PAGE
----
Regulation of signalling by membrane recruitment

Receptor stimulation triggers the mobilization of cytosolic adaptor proteins and enzymes to cellular membranes. Subsequent phosphorylation results in the assembly of signalling complexes on receptors, scaffolds and cytoskeletal elements76. These spatial relocations are effective control mechanisms of switching-on signalling pathways77. The classical example is the control of the Ras/MAPK cascade by membrane recruitment of SOS and RasGAP (GEF and GAP for the small GTPase Ras, respectively), mediated by RTKs (for example, by EGFR) and membrane-bound scaffolds. It has been previously proposed that the role of this recruitment is to increase diffusion-limited (first-encounter) rates, but it was recently shown that the function of membrane localization is to amplify the number of complexes that are formed between the signalling partners76-78. SOS and RasGAP bound to EGFR are confined to a small volume near the membrane that results in a 102 – 103-fold increase in the apparent affinity of these catalysts for Ras. Simulations corroborate the theory, demonstrating that in the absence of the membrane recruitment, the cytoplasmic concentrations of SOS and RasGAP would have to increase 102 – 103-fold to account for the observed rates of Ras activation/deactivation49. We conclude that the spatial organization of the Ras circuit is crucial for the effective control of Ras activity.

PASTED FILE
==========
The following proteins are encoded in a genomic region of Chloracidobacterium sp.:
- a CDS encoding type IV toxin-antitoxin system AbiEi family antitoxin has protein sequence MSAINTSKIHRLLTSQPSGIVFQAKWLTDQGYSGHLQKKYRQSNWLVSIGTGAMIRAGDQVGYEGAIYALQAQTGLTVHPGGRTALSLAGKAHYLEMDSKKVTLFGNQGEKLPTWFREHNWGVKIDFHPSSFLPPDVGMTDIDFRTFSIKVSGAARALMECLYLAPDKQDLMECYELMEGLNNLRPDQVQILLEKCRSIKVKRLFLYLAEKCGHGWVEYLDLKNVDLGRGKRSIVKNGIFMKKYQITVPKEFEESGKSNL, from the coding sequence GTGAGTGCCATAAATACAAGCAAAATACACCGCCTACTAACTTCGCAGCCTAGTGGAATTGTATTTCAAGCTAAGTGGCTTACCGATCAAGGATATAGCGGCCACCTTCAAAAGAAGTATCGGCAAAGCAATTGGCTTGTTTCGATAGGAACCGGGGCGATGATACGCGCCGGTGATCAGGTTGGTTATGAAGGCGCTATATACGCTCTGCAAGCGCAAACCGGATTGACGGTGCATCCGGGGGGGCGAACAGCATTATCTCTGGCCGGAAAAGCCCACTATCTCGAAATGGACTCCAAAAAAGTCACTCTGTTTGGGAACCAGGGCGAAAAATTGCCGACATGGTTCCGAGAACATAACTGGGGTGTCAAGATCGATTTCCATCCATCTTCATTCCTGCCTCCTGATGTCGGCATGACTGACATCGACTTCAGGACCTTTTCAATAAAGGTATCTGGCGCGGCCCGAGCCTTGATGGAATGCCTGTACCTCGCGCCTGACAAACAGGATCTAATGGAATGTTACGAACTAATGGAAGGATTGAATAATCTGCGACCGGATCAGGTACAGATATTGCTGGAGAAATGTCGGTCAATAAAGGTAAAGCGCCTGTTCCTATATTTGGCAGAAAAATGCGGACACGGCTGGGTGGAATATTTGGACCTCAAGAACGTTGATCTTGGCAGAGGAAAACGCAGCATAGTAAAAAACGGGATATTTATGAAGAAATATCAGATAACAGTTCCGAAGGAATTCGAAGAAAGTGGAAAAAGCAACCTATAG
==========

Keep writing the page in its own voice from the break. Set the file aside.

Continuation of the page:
Location determines signalling outputs

The localization of signalling proteins to distinct subcellular regions, such as internal membranes and membrane microenvironments (including lipid rafts) modulates signalling outputs76,79. Specific anchoring subunits direct catalytic subunits of kinases and phosphatases, such as cAMP-dependent protein kinase, protein kinase C and serine/threonine protein phosphatases PP1, PP2A and PP2B to different cellular regions80. The general mechanism is to orient broad-specificity enzymes towards specific targets and physically separate them from undesirable substrates. Discrete subcellular distribution enhances the specificity and fidelity of phosphorylation and dephosphorylation catalyzed by these kinases and phosphatases.

Qualitatively different patterns of signalling are generated by receptors and downstream effectors associated with endosomes or the plasma membrane81. Likewise, the same protein cascades operate in surprisingly dissimilar ways when localized to different cellular compartments. The input-output sensitivity of MAPK cascade is different for signalling from the plasma membrane, the Golgi apparatus and endosomes16,82. Computational models have yet to take into full account the ramifications of subcellular localization on signalling outcomes.

Spatial gradients of signalling activities